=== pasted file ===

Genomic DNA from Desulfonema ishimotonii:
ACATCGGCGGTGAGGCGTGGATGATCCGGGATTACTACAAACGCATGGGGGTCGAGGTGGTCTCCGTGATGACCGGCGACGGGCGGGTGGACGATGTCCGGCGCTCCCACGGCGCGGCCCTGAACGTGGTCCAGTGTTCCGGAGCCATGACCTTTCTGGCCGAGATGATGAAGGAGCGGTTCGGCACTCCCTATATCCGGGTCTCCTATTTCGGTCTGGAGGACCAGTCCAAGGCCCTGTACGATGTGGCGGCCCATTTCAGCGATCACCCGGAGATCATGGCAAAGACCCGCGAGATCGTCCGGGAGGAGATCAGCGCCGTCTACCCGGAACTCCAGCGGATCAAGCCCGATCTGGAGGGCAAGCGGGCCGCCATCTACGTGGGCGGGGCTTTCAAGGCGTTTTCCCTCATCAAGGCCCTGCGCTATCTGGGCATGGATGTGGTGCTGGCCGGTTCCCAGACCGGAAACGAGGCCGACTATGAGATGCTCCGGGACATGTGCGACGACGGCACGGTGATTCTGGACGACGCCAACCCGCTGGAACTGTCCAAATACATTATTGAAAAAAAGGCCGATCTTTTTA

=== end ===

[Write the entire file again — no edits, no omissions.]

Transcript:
Genomic DNA from Desulfonema ishimotonii:
ACATCGGCGGTGAGGCGTGGATGATCCGGGATTACTACAAACGCATGGGGGTCGAGGTGGTCTCCGTGATGACCGGCGACGGGCGGGTGGACGATGTCCGGCGCTCCCACGGCGCGGCCCTGAACGTGGTCCAGTGTTCCGGAGCCATGACCTTTCTGGCCGAGATGATGAAGGAGCGGTTCGGCACTCCCTATATCCGGGTCTCCTATTTCGGTCTGGAGGACCAGTCCAAGGCCCTGTACGATGTGGCGGCCCATTTCAGCGATCACCCGGAGATCATGGCAAAGACCCGCGAGATCGTCCGGGAGGAGATCAGCGCCGTCTACCCGGAACTCCAGCGGATCAAGCCCGATCTGGAGGGCAAGCGGGCCGCCATCTACGTGGGCGGGGCTTTCAAGGCGTTTTCCCTCATCAAGGCCCTGCGCTATCTGGGCATGGATGTGGTGCTGGCCGGTTCCCAGACCGGAAACGAGGCCGACTATGAGATGCTCCGGGACATGTGCGACGACGGCACGGTGATTCTGGACGACGCCAACCCGCTGGAACTGTCCAAATACATTATTGAAAAAAAGGCCGATCTTTTTA